While there has only been one debate so far, the polling after the debate showcased how far behind many of the candidates are from getting at the front runners. The debate gave a boost to Warren and Harris, while Biden and Sanders slipped, but for the rest of the candidates like Swalwell, it did nothing but confirm that few people are willing to give those candidates a shot. While there are still plenty of debates to go, and it remains to be seen if some other lesser-known candidates can pull ahead like Harris, it is becoming less likely with each new poll that is put out.

In terms of debates, there has been one Democratic debate which featured the top 20 candidates based on those that got enough percent in polls or number of donors. At the end of July there will be a second debate with slightly stricter requirements to get in, though that debate will most likely feature 20 candidates sharing a stage over two nights. Then in September there will be another debate with stricter requirements, where candidates are required to have at least two percent polling and 130,000 people donating to their campaign, while a debate in October with the same requirements. Following that will be debates in November, December, two in January, two in February, March and April, making 12 debates in total. 

The majority of these debates are happening before the first primary in Iowa which holds their primary on February 3 2020, followed by primaries in the other 49 states plus a few territories. The goal of the primary in Iowa is to decide who the states 41 delegates will support in the convention in July. While 41 delegates are decided by who wins how much of the primary in Iowa, 8 additional delegates will be unpledged after the primary. This is because these unpledged delegates are part of the Democratic primaries super delegate system. This system steers the way in which a candidate obtains the Democratic nominations by making some of the 4,765 total delegates able to choose who they want to be the nominee rather than be forced to support whichever candidate won a certain percentage of their states primary.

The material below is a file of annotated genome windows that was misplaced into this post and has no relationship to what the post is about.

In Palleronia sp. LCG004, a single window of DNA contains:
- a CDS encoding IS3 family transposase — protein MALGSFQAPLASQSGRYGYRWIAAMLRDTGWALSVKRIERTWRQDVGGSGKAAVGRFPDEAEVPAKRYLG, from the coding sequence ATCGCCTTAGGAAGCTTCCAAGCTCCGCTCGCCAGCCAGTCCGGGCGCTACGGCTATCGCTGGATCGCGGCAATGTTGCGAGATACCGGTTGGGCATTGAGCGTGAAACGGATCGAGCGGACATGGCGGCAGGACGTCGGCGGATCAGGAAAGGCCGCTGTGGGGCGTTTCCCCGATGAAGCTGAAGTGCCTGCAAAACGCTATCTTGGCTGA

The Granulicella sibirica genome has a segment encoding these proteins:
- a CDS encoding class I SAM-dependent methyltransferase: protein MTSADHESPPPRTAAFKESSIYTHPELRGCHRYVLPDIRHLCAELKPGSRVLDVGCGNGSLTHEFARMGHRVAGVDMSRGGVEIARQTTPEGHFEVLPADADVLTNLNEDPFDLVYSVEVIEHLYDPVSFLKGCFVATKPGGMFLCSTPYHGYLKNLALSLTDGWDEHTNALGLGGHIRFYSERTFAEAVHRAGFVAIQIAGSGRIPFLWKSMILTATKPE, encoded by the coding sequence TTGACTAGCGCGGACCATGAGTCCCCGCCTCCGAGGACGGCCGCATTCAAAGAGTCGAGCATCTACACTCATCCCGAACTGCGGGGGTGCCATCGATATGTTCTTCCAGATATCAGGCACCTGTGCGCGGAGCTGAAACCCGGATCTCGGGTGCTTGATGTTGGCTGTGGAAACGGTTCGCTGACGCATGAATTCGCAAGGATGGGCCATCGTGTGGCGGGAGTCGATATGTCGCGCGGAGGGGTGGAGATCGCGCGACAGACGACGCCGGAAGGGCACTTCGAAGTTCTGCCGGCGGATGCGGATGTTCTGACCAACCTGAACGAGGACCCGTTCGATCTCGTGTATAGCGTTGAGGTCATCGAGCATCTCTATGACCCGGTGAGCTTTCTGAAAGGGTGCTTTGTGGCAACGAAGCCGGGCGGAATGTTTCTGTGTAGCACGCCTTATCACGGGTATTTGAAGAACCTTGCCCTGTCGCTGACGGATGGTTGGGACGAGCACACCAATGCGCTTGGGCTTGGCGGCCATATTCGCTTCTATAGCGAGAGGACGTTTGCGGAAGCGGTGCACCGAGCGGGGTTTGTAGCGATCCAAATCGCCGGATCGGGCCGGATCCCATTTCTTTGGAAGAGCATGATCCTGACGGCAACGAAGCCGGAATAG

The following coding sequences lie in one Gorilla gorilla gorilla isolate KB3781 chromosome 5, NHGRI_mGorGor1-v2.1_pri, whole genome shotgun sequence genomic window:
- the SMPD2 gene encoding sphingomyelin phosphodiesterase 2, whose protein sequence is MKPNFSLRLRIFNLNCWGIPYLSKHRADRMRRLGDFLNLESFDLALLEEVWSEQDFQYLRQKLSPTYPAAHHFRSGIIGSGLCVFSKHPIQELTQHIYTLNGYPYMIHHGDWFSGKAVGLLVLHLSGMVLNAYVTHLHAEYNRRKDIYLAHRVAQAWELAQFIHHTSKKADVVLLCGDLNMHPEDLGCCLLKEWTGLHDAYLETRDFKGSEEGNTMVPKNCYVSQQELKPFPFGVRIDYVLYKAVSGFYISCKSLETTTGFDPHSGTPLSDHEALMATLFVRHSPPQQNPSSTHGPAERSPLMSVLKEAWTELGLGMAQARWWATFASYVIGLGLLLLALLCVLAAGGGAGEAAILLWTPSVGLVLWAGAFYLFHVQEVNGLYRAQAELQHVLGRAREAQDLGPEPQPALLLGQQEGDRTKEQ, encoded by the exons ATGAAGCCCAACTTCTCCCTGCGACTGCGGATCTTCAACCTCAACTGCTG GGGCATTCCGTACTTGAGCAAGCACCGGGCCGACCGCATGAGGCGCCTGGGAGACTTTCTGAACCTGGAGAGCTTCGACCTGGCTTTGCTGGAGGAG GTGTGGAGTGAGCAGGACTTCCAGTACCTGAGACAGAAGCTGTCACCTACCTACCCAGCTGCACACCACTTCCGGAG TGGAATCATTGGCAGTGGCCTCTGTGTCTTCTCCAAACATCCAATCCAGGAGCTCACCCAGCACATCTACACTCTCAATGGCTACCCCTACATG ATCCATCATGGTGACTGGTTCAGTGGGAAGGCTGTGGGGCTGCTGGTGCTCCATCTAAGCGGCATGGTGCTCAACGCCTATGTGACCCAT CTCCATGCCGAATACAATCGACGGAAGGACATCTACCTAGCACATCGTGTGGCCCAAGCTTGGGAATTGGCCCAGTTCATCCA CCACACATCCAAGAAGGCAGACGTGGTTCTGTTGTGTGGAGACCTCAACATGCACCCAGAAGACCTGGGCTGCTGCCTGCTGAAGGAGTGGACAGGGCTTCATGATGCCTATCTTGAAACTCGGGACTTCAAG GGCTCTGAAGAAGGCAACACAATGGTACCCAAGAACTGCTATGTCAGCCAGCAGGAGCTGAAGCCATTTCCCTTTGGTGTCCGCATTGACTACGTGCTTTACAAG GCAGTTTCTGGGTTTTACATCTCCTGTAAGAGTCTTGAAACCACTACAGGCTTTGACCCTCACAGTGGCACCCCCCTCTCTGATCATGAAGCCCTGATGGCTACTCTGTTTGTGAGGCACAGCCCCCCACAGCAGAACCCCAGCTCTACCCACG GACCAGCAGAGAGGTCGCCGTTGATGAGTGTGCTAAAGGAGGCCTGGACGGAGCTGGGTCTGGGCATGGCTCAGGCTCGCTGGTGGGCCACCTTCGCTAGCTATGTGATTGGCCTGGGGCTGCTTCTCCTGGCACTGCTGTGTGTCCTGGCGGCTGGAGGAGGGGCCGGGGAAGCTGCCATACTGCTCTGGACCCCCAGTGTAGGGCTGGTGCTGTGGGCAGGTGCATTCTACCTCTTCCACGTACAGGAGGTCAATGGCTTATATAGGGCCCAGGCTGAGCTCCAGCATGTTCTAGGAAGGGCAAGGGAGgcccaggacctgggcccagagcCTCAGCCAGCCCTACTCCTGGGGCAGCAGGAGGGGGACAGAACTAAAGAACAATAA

A candidate must get at least 15 percent of the vote in a primary to receive any of that states delegates, and the number of delegates each candidate gets is decided proportionally, with a candidate getting more delegates the greater percentage of that states primary they won. After the last primary in June, the delegates all convene for the Democratic convention in July to decide who will get the nomination. A candidate needs a majority of the 3,768 pledged delegates, over 1,885, to win the nomination. If a candidate is not able to get enough delegates in this first round at the convention, that is where the 764 super delegates step in to give a candidate at least 2,267 delegates in order to win the nomination. 

After the candidates for the Republican and Democratic parties have been decided, the two will face off in the general election, which is November 3 2020. In the general election, each state has a certain number of electors that are given to the candidate that gets a plurality of the votes in that state. There are a total of 538 electors and a candidate needs to get to 270 in order to win the presidency.